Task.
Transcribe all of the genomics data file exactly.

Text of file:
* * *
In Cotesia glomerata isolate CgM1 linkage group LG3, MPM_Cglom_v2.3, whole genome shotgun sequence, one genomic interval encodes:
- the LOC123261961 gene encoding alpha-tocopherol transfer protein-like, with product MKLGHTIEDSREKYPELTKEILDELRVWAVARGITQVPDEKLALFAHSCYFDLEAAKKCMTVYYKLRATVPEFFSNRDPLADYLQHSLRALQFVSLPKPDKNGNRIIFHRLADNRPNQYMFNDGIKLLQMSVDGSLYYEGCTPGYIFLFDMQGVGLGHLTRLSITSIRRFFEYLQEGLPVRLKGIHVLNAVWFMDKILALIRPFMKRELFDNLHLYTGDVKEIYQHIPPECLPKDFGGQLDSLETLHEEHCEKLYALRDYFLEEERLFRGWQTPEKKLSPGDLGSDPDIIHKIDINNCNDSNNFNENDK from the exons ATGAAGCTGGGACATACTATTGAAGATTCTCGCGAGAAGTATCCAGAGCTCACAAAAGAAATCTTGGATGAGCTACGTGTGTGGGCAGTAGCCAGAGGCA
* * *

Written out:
In Cotesia glomerata isolate CgM1 linkage group LG3, MPM_Cglom_v2.3, whole genome shotgun sequence, one genomic interval encodes:
- the LOC123261961 gene encoding alpha-tocopherol transfer protein-like, with product MKLGHTIEDSREKYPELTKEILDELRVWAVARGITQVPDEKLALFAHSCYFDLEAAKKCMTVYYKLRATVPEFFSNRDPLADYLQHSLRALQFVSLPKPDKNGNRIIFHRLADNRPNQYMFNDGIKLLQMSVDGSLYYEGCTPGYIFLFDMQGVGLGHLTRLSITSIRRFFEYLQEGLPVRLKGIHVLNAVWFMDKILALIRPFMKRELFDNLHLYTGDVKEIYQHIPPECLPKDFGGQLDSLETLHEEHCEKLYALRDYFLEEERLFRGWQTPEKKLSPGDLGSDPDIIHKIDINNCNDSNNFNENDK from the exons ATGAAGCTGGGACATACTATTGAAGATTCTCGCGAGAAGTATCCAGAGCTCACAAAAGAAATCTTGGATGAGCTACGTGTGTGGGCAGTAGCCAGAGGCA